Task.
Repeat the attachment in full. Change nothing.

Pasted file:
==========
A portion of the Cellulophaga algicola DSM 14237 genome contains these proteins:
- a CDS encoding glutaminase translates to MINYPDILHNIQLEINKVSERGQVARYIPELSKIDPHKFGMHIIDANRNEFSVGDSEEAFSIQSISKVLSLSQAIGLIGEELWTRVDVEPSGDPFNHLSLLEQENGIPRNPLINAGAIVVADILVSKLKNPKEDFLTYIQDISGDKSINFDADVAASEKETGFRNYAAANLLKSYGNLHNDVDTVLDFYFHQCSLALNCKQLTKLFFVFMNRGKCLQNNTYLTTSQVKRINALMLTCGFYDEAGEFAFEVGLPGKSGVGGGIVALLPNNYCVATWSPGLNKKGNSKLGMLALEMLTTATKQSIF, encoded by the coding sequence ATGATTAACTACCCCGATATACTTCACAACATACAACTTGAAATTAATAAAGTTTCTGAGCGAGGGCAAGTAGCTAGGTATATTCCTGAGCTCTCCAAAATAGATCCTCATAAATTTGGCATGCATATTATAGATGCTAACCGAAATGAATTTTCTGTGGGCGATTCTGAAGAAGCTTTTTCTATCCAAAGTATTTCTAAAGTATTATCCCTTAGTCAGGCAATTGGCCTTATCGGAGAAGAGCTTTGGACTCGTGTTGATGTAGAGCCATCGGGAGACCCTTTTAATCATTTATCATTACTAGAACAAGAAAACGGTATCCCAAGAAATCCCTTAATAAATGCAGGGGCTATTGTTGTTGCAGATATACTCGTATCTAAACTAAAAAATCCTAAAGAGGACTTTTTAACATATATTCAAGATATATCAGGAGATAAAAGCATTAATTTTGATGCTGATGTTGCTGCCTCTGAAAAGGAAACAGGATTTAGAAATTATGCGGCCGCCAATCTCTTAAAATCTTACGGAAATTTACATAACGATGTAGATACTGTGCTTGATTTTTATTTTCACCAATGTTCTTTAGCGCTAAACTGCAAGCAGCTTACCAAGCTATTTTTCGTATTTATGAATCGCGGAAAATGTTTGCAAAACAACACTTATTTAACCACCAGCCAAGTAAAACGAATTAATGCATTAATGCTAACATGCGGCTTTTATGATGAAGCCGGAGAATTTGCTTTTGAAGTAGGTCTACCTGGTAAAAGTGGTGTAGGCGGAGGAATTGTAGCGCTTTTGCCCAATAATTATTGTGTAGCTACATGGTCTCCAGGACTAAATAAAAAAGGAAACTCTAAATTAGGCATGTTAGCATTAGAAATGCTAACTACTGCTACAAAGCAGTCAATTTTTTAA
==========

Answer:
A portion of the Cellulophaga algicola DSM 14237 genome contains these proteins:
- a CDS encoding glutaminase translates to MINYPDILHNIQLEINKVSERGQVARYIPELSKIDPHKFGMHIIDANRNEFSVGDSEEAFSIQSISKVLSLSQAIGLIGEELWTRVDVEPSGDPFNHLSLLEQENGIPRNPLINAGAIVVADILVSKLKNPKEDFLTYIQDISGDKSINFDADVAASEKETGFRNYAAANLLKSYGNLHNDVDTVLDFYFHQCSLALNCKQLTKLFFVFMNRGKCLQNNTYLTTSQVKRINALMLTCGFYDEAGEFAFEVGLPGKSGVGGGIVALLPNNYCVATWSPGLNKKGNSKLGMLALEMLTTATKQSIF, encoded by the coding sequence ATGATTAACTACCCCGATATACTTCACAACATACAACTTGAAATTAATAAAGTTTCTGAGCGAGGGCAAGTAGCTAGGTATATTCCTGAGCTCTCCAAAATAGATCCTCATAAATTTGGCATGCATATTATAGATGCTAACCGAAATGAATTTTCTGTGGGCGATTCTGAAGAAGCTTTTTCTATCCAAAGTATTTCTAAAGTATTATCCCTTAGTCAGGCAATTGGCCTTATCGGAGAAGAGCTTTGGACTCGTGTTGATGTAGAGCCATCGGGAGACCCTTTTAATCATTTATCATTACTAGAACAAGAAAACGGTATCCCAAGAAATCCCTTAATAAATGCAGGGGCTATTGTTGTTGCAGATATACTCGTATCTAAACTAAAAAATCCTAAAGAGGACTTTTTAACATATATTCAAGATATATCAGGAGATAAAAGCATTAATTTTGATGCTGATGTTGCTGCCTCTGAAAAGGAAACAGGATTTAGAAATTATGCGGCCGCCAATCTCTTAAAATCTTACGGAAATTTACATAACGATGTAGATACTGTGCTTGATTTTTATTTTCACCAATGTTCTTTAGCGCTAAACTGCAAGCAGCTTACCAAGCTATTTTTCGTATTTATGAATCGCGGAAAATGTTTGCAAAACAACACTTATTTAACCACCAGCCAAGTAAAACGAATTAATGCATTAATGCTAACATGCGGCTTTTATGATGAAGCCGGAGAATTTGCTTTTGAAGTAGGTCTACCTGGTAAAAGTGGTGTAGGCGGAGGAATTGTAGCGCTTTTGCCCAATAATTATTGTGTAGCTACATGGTCTCCAGGACTAAATAAAAAAGGAAACTCTAAATTAGGCATGTTAGCATTAGAAATGCTAACTACTGCTACAAAGCAGTCAATTTTTTAA